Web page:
b.__dict__
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# I don't know why anyone would want to do this, but we'll allow it at the level of instance objects. 
# Any hashable object can be a key in an ordinary dictionary.

b.__dict__[1] = [3,4]
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# what happens if we do the same to `b`'s class?

b.__class__.__dict__[1] = [3,4]
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# right, we've seen this "mappingproxy" before
b.__class__.__dict__
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# also equivalent
B.__dict__

The MappingProxyType type is a read-only view of a mapping (dictionary). So we can't set instance attributes via this attribute. This requires that attributes be set with setattr, which calls __setattr__.

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# turns out, it's a method of 'object'
B.__setattr__
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setattr(B,1,2)

Take-away:

  • class attributes are required to be referenced by strings, due to the implementation of object.__setattr__, thus speeding up attribute lookup.
  • the class-level attribute mapping is returned by a read-only mappingproxy object

8) Tying it together

Now we know why an object's __dict__ attribute returns a read-only mappingproxy object. Let's return to the Tweet and address the question of the mappingproxy object's identity.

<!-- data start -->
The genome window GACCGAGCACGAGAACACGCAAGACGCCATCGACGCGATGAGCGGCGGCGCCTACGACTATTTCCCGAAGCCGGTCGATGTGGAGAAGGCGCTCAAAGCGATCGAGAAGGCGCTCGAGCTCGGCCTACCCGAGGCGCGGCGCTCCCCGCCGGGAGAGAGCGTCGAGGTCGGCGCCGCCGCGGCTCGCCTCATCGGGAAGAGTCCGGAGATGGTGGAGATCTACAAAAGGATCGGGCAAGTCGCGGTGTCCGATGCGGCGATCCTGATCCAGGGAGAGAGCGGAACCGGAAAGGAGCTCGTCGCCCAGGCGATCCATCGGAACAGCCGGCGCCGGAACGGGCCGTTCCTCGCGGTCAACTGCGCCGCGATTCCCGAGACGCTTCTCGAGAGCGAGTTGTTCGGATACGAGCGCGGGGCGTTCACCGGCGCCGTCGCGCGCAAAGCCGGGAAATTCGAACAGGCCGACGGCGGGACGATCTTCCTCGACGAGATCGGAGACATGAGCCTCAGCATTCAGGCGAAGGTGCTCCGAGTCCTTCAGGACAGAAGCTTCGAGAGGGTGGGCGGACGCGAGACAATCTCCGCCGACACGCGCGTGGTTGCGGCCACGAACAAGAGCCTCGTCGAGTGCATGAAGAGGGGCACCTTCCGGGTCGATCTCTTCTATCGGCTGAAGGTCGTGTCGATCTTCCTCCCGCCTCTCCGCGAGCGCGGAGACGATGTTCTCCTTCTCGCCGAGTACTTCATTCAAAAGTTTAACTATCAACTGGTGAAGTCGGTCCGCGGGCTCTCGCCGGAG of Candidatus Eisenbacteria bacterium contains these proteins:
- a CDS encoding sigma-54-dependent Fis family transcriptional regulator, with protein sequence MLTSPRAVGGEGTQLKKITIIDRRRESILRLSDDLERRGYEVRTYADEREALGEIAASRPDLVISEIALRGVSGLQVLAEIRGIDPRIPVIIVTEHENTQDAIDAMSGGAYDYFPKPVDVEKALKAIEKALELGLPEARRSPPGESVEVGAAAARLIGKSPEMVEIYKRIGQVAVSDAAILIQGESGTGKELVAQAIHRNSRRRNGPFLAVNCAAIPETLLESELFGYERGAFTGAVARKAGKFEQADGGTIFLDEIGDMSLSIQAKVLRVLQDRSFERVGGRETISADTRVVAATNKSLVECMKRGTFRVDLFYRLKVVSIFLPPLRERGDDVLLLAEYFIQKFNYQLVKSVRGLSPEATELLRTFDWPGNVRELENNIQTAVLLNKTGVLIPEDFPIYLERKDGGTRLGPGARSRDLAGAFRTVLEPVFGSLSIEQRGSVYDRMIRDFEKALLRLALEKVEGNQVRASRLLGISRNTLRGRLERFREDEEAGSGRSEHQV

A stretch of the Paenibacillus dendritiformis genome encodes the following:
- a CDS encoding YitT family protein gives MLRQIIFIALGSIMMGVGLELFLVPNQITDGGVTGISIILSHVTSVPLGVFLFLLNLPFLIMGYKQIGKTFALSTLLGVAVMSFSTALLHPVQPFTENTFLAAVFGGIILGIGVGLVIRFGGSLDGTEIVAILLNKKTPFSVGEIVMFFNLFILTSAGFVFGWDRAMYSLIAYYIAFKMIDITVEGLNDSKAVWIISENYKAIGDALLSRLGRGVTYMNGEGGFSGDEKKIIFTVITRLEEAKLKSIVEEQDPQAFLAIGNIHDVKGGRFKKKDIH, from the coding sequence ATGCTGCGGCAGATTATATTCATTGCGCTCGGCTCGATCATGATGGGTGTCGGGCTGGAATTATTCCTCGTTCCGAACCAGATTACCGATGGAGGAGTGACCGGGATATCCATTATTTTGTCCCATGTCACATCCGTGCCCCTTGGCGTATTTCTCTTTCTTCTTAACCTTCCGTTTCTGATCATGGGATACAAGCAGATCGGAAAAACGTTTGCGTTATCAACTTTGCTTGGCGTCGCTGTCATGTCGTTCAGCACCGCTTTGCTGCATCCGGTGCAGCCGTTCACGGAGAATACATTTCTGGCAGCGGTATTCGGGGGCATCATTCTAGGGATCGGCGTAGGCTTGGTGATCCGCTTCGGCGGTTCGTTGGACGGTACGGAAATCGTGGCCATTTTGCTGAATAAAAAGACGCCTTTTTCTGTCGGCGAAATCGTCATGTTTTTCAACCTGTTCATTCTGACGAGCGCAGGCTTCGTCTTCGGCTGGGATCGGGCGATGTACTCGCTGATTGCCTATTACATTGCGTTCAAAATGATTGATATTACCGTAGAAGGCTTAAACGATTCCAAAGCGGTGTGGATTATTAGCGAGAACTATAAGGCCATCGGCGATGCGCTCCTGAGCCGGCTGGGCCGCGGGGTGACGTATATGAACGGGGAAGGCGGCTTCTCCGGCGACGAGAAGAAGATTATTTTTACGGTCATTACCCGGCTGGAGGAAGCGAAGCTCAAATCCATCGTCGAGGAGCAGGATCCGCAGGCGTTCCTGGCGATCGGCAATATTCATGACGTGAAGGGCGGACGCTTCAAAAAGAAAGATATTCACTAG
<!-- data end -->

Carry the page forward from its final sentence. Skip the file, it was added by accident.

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%%HTML
<blockquote class="twitter-tweet" data-lang="en"><p lang="en" dir="ltr">Pay no mind.... <a href="https://t.co/mnIPHJXE1h">pic.twitter.com/mnIPHJXE1h</a></p>&mdash; David Beazley (@dabeaz) <a href="https://twitter.com/dabeaz/status/890634046958477312">July 27, 2017</a></blockquote>
<script async src="//platform.twitter.com/widgets.js" charset="utf-8"></script>
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# the example
A.__dict__ is A.__dict__
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# run this a few times
id(A.__dict__)

Takeaway: a new mappingproxy object is created for every call to __dict__, and since two objects can't share the same memory address at the same time, this form of comparison will never be true. The reason that a new mappingproxy is created for each call to __dict__ is, unfortunately, out of scope.

Bonus questions below:

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# what about this?
id(A.__dict__) == id(A.__dict__)
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# or this?
x = id(A.__dict__)
y = id(A.__dict__)
x == y
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# or this?
x = A.__dict__
y = A.__dict__
id(x) == id(y)

Remember: the return value of the id builtin function "is an integer which is guaranteed to be unique and constant for this object during its lifetime."